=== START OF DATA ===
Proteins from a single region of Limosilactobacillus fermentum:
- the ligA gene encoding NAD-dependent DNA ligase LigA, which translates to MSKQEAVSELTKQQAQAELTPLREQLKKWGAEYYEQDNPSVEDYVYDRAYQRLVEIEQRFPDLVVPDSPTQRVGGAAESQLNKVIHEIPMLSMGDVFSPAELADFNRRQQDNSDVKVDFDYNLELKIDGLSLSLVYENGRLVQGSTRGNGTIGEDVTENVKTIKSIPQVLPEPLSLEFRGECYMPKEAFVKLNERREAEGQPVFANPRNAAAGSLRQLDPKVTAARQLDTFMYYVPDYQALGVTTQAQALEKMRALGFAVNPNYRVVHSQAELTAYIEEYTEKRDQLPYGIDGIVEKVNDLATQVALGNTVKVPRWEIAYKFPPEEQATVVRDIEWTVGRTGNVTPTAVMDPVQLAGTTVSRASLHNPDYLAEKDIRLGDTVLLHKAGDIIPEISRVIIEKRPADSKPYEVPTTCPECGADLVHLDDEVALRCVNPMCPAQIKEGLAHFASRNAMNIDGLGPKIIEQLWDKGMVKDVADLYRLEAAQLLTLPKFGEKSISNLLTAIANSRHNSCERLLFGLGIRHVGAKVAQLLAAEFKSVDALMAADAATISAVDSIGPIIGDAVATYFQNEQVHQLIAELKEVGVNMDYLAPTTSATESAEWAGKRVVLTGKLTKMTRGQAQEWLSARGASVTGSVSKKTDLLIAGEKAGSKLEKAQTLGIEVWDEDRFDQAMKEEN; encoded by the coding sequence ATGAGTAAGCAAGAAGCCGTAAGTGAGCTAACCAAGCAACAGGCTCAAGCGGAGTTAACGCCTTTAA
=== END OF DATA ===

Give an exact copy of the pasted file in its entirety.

Proteins from a single region of Limosilactobacillus fermentum:
- the ligA gene encoding NAD-dependent DNA ligase LigA, which translates to MSKQEAVSELTKQQAQAELTPLREQLKKWGAEYYEQDNPSVEDYVYDRAYQRLVEIEQRFPDLVVPDSPTQRVGGAAESQLNKVIHEIPMLSMGDVFSPAELADFNRRQQDNSDVKVDFDYNLELKIDGLSLSLVYENGRLVQGSTRGNGTIGEDVTENVKTIKSIPQVLPEPLSLEFRGECYMPKEAFVKLNERREAEGQPVFANPRNAAAGSLRQLDPKVTAARQLDTFMYYVPDYQALGVTTQAQALEKMRALGFAVNPNYRVVHSQAELTAYIEEYTEKRDQLPYGIDGIVEKVNDLATQVALGNTVKVPRWEIAYKFPPEEQATVVRDIEWTVGRTGNVTPTAVMDPVQLAGTTVSRASLHNPDYLAEKDIRLGDTVLLHKAGDIIPEISRVIIEKRPADSKPYEVPTTCPECGADLVHLDDEVALRCVNPMCPAQIKEGLAHFASRNAMNIDGLGPKIIEQLWDKGMVKDVADLYRLEAAQLLTLPKFGEKSISNLLTAIANSRHNSCERLLFGLGIRHVGAKVAQLLAAEFKSVDALMAADAATISAVDSIGPIIGDAVATYFQNEQVHQLIAELKEVGVNMDYLAPTTSATESAEWAGKRVVLTGKLTKMTRGQAQEWLSARGASVTGSVSKKTDLLIAGEKAGSKLEKAQTLGIEVWDEDRFDQAMKEEN; encoded by the coding sequence ATGAGTAAGCAAGAAGCCGTAAGTGAGCTAACCAAGCAACAGGCTCAAGCGGAGTTAACGCCTTTAA